Wednesday, May 23, 2018

Dean Creek Elk Viewing Area Wetland Enhancement near Reedsport, Oregon

Deer Creek Elk Viewing Area (click on image to enlarge). (Julianne G. Crane)
Jimmy and I are lucky enough to spend many months each year in Oregon State.  Our very favorite "comfort station" is the "Dean Creek Elk Viewing Area, on State Highway 38, just a couple miles east of Reedsport, Ore., on Coast Hwy 101.
RVer Jimmy Smith photographs elk herd (Julianne G. Crane)

Not only are there free toilet facilities and room to walk around, the "Dean Creek Elk Viewing Area is the year-round residence for a herd of about 100 Roosevelt elk. A mild winter climate and abundant food allow the Roosevelt elk to remain at the Dean Creek Elk Viewing Area all year."

Completed in 1992, "the Dean Creek Elk Viewing Area Wetland Enhancement project involved the installation of levees to create five district basins and the construction of four ponds to increase open water areas."

The best times to view and photograph wildlife are early mornings and just before dusk. That said, on our recent visit, it was early afternoon and there were plenty of elk roaming around grazing. (Click on photo above right.)

Birds are constant companions of elk. (Julianne G. Crane)
The elk are just one of the attractions here. The number and assortment of birds is also outstanding. Some of the birds even have lunch while hitchhiking on the elk.

This wetland project was a joint effort the Coos Bay District Bureau of Land Management, Ducks Unlimited, Pacific Coast Joint Venture, and their sub-group Oregon Coast Wetlands Joint Venture. It is managed by BLM.

The free viewing area is open year-round. There are restrooms and it is handicap accessible. The available parking is spacious enough for any size rig.

Bull elk. (Julianne G. Crane)

Dean Creek Elk Viewing Area
48819 Hwy 38
Reedsport, OR 97467
Phone:(541) 756-0100

Directions: From Reedsport and Highway 101: Travel about three miles east on Hwy. 38 to the Dean Creek Elk Viewing Area signs.

To read more articles by Julianne G. Crane about the RV lifestyle go to

Thursday, May 10, 2018

Harmony Inn in Pennsylvania is said to provide a haunting historic experience

Harmony Inn, Harmony, Pa. (Julianne G. Crane)

RVer Jimmy Smith of Oregon (center) having lunch. (Julianne G. Crane)
Located in rolling hills of western Pennsylvania, the historic Harmony Inn entices visitors with 30-some craft brews and tales of "a little girl in a white dress roaming the upstairs."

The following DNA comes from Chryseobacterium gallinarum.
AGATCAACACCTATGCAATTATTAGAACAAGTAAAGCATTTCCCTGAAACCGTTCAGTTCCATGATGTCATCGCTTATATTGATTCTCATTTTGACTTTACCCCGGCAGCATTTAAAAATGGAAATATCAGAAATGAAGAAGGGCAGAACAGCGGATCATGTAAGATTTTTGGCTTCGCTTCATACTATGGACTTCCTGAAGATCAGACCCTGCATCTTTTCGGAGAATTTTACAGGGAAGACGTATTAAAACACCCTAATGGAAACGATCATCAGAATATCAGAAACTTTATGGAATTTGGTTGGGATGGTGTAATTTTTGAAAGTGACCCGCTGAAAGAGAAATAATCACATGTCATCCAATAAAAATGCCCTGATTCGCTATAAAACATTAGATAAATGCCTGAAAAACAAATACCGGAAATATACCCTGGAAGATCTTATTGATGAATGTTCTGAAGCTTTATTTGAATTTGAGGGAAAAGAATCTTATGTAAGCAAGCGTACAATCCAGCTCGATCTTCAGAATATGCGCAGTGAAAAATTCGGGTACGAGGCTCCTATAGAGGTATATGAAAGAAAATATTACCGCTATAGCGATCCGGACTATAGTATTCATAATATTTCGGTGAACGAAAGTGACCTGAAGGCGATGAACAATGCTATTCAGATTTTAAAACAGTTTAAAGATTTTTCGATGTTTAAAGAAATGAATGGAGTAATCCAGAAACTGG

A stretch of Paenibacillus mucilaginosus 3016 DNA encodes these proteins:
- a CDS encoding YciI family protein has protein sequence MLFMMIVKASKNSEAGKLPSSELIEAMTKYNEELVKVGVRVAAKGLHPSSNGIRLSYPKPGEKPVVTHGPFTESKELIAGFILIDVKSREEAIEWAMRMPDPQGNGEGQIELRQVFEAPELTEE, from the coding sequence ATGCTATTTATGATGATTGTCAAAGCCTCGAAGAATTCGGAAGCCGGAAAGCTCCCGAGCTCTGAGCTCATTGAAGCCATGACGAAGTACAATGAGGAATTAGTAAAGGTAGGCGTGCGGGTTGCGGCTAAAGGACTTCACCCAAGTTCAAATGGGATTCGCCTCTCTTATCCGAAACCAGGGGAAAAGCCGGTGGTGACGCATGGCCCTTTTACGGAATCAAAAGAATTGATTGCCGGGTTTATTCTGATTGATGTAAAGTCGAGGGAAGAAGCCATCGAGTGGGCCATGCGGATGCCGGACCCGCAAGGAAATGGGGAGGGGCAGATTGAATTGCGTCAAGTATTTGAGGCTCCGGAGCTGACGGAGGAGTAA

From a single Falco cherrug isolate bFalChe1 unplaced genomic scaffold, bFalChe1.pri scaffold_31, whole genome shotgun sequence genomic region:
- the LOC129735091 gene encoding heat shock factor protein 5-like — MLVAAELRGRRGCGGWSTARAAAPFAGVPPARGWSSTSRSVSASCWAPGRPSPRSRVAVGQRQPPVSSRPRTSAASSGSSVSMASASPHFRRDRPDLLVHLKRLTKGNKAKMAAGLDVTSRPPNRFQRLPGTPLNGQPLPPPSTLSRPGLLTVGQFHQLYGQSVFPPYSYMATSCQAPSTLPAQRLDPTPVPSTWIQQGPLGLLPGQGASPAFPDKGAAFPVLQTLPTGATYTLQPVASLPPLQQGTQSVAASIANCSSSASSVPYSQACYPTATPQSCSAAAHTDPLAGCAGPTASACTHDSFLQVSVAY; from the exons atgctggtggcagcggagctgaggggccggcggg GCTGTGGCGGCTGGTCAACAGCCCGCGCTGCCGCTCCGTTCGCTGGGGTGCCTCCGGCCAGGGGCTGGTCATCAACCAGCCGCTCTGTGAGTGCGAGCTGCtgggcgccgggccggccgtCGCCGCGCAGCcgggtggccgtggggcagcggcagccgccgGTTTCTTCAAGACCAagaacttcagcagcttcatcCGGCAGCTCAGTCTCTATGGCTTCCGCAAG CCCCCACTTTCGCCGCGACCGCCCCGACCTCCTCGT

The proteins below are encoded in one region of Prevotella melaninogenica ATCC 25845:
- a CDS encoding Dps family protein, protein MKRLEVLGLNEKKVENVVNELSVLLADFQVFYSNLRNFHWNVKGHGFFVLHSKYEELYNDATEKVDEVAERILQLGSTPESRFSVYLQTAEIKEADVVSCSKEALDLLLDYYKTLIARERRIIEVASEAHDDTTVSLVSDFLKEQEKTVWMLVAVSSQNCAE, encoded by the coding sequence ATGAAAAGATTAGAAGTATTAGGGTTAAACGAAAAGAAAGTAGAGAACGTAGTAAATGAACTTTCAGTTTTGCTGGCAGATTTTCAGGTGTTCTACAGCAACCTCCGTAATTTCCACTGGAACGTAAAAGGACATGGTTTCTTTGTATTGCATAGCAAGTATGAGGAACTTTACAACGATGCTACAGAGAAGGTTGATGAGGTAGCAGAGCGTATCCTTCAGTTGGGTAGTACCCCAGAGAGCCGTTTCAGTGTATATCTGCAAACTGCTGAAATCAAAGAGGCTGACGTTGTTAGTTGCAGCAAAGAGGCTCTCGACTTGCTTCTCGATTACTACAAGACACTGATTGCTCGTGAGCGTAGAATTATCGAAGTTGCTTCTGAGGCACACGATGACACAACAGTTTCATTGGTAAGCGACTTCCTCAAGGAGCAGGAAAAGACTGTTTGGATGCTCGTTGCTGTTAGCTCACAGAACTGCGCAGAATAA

Originally built in 1856 as an Italianate-style mansion for a prominent banker and mill operator,  the present-day Harmony Inn had operated as a hotel and saloon since the late 1800s. Owners in 1985 turned "the rough and tumble of the saloon" into "one of the first craft beer bars" in Butler County.

Numerous craft beers and ciders. (Julianne G. Crane)
Current proprietors, Bob and Jodi McCafferty of Slippery Rock, bought the establishment in 2013 and took a year to renovate the three-story structure.

In addition to a staggering selection of craft beers and ciders, the popular restaurant and saloon features a mouth-watering German-inspired lunch and dinner menu.

Haunting of Harmony Inn
Upstairs haunting area of the Harmony Inn, (Julianne G. Crane)
An article in the Pittsburgh Post-Gazette reported that the Inn is believed to be "one of the most haunted places in Western Pennsylvania. Along with the strange noises, flickering lights and unexplained electrical impulses, visitors have felt gusts of cold air blow past them, seen objects move by themselves or fly off shelves and heard their names being called out from empty rooms."

Staircase (Julianne G. Crane)
The website reassures: "Although employees and customers are often frightened by the unexplained images, everyone reports that their encounters have always been friendly."

National Landmark District
Harmony Borough sits about 30 miles north of Pittsburgh where early Native American trails crossed. It is written that in 1753, a young George Washington and wilderness guide Christopher Gist camped on the north bank of Connoquenessing Creek near a Delaware Indian village (site of Harmony). Washington's mission sparked the French and Indian War. "Nearby, the war’s first shot was fired at Washington by a 'French Indian'."

In 1804, the Harmony Society of German Lutheran Separatists settled in the area seeking religious freedom. They quickly became 19th century America’s most successful communal group. This quaint settlement of brick and log buildings retains the old world architectural character of an German village and includes more than 50 structures in the National Landmark District.

Historic Harmony (Julianne G. Crane)
If you go:
The Harmony Inn
230 Mercer St
Harmony, PA 16037
(724) 452-5124

Monday - Thursday 11 a.m. - 11 p.m.
Friday - Saturday 11 a.m. - Midnight
Sunday 11 a.m. - 10 p.m.
*Kitchen closes one hour before bar

- Text and photos: Julianne G. Crane
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